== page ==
Thank you, Dawn.

And yes, that helps. Despite. Anyway.

Me. And freezing cold northern Minnesota.



And so today’s moment of happiness despite the news.

It was an odd sort of day. While still elated over being told I will not need chemo, I spent the early part of my day being reminded that all has not returned to normal.

I had to go to Walgreens to pick up my new prescription, something I will be on for the next five to ten years. It will suppress the estrogen my body naturally makes. It will shut down the female hormone factory. This particular cancer feeds off of estrogen, and so the thought behind this is to not give the cancer beast anything to eat.

This still just twists my head all sorts of sideways.

Then I had to call and make my appointment for next week’s “mapping”. Mapping is done in preparation for radiation treatment. A form will be made of my body in the exact position required to have the radiation reach only the affected area. My arm will be up over my head. The radiation oncologist will determine what position is exactly right and then the form will ensure that is the position I will in for four weeks, Monday through Friday, for ten minutes a day. The area will also be marked with four tattoos, which will look like freckles on my skin. Yes, tattoos. Made with a needle and ink. And permanent.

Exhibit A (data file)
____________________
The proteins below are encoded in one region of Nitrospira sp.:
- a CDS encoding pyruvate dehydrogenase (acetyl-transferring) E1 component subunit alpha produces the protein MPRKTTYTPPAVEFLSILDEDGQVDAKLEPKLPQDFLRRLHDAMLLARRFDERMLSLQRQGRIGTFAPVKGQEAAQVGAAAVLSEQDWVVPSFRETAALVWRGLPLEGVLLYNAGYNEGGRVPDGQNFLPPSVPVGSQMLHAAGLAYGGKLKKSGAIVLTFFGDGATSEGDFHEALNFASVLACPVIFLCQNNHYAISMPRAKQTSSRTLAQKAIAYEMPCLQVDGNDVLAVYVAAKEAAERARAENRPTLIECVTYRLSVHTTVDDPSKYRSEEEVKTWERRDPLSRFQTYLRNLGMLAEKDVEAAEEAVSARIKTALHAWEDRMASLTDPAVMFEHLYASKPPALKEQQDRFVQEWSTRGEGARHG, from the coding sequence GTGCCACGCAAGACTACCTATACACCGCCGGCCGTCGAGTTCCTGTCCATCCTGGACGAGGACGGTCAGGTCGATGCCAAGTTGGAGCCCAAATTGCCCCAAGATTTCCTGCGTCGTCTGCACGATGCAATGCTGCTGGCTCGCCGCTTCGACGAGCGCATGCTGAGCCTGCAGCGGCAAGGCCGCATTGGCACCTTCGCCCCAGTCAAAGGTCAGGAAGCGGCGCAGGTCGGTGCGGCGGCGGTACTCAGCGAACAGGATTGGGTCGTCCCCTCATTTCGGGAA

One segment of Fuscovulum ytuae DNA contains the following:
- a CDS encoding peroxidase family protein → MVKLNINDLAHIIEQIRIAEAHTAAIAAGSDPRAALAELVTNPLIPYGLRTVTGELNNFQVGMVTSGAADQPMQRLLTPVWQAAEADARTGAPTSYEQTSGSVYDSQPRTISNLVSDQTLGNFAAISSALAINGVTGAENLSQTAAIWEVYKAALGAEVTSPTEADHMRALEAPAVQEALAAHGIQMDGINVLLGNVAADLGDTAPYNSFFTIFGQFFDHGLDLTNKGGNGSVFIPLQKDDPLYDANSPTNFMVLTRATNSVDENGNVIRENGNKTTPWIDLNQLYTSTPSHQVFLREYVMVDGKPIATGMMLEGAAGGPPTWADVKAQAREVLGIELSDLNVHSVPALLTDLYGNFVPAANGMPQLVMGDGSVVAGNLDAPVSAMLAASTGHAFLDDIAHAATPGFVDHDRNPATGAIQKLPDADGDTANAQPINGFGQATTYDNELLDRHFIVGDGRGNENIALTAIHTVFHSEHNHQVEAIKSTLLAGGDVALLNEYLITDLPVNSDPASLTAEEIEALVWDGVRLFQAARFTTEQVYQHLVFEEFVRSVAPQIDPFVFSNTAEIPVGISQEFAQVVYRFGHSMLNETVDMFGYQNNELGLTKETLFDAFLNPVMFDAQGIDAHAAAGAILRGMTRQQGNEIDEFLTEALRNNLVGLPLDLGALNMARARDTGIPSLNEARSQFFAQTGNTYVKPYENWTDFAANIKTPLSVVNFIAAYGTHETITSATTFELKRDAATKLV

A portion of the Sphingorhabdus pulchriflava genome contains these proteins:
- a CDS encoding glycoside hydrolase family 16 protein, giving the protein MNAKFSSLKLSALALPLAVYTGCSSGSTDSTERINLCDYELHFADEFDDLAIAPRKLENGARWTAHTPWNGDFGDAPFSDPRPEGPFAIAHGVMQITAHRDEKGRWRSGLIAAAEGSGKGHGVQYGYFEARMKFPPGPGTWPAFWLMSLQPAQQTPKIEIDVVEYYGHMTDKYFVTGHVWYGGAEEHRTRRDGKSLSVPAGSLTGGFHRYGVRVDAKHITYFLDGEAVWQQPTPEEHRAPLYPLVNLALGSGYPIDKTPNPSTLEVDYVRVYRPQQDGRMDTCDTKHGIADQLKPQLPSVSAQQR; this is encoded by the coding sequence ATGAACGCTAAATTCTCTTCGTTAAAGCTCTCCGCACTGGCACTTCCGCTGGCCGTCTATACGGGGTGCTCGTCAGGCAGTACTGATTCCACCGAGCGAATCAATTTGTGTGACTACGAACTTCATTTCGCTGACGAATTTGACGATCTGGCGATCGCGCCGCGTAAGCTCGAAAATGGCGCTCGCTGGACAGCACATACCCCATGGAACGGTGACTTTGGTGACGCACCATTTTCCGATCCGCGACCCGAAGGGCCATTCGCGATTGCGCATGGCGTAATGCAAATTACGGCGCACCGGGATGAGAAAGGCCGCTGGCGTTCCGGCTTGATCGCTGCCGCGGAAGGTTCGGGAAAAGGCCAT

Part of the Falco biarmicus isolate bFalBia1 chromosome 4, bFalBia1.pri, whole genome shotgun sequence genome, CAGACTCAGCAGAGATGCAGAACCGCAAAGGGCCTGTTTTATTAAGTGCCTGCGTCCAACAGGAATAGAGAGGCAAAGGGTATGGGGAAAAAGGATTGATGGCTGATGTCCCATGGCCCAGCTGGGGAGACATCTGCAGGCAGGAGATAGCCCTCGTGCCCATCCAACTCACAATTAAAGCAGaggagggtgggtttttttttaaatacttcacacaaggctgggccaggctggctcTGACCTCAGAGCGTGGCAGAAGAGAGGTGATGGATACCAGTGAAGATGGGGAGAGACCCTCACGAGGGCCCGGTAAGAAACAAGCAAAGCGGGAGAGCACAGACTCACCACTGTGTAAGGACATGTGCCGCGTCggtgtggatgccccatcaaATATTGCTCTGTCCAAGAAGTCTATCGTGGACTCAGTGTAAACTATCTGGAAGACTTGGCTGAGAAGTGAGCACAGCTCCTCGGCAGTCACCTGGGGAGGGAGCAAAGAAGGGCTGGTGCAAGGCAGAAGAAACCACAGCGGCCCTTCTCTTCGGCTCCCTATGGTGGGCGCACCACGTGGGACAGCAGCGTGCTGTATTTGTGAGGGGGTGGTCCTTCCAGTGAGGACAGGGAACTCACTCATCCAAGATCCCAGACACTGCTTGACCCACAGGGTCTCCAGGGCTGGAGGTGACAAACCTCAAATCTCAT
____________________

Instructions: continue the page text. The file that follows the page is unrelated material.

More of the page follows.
After I hung up the phone, I shoved the bottle with the medication out of my line of sight. I sat for a bit and stared out my window.

Everything just feels so foreign. I am not used to knowing these things. I am having to learn a whole new vocabulary. I am not used to applying these new terms to myself. But they are now my norm. For the next several weeks. For the next five to ten years. And the tattoos are permanent.

Then this afternoon, I lost myself in writing the new book. In writing. My Normal. My Everyday. My Familiar. At one point, on the page, one of my main characters stood at a kitchen window and looked out, just to see the familiar landscape. Just to see that the world still looked the same. The snow was white, with spring’s yellowed grass just piercing the surface. The sky was blue. His birdfeeders were there. His life had been odd lately and he just needed that moment of grounding, more than a moment, a few moments, to convince himself that he wasn’t living in a whole new world.

I glanced down then at my own desk. I was surrounded with books on reptile care, one open to a detailed description on how to bathe an iguana, Gloria Steinem’s My Life On The Road, a statue of an iguana, a Victoria’s Secret catalog, one window on my computer open to a website on the style and design of farmhouse sinks, another window open to Amazon, showing a photograph of a t-shirt which read A Woman Needs A Man Like A Fish Needs A Bicycle, and to my right, a grande iced cinnamon dolce latte with only two pumps of syrup.

On my left, something new. A painted stone, painted for me by my sister, sent to me for my birthday last week. It has the breast cancer pink ribbon in it, and the words Never Give Up. On the back: You’ve Got This!!

And I do.

I looked at everything around me and thought, You know, your Normal isn’t all that normal either, woman.

I marked down the mapping appointment on my calendar and then moved the medication bottle to where I will remember to take the pill tonight and every night. For the next five to ten years. I need to buy a pill-a-day reminder box.

And then I sat back down and got back to work.

And yes, that helps. Despite. Anyway.

My Never Give Up rock from my sister.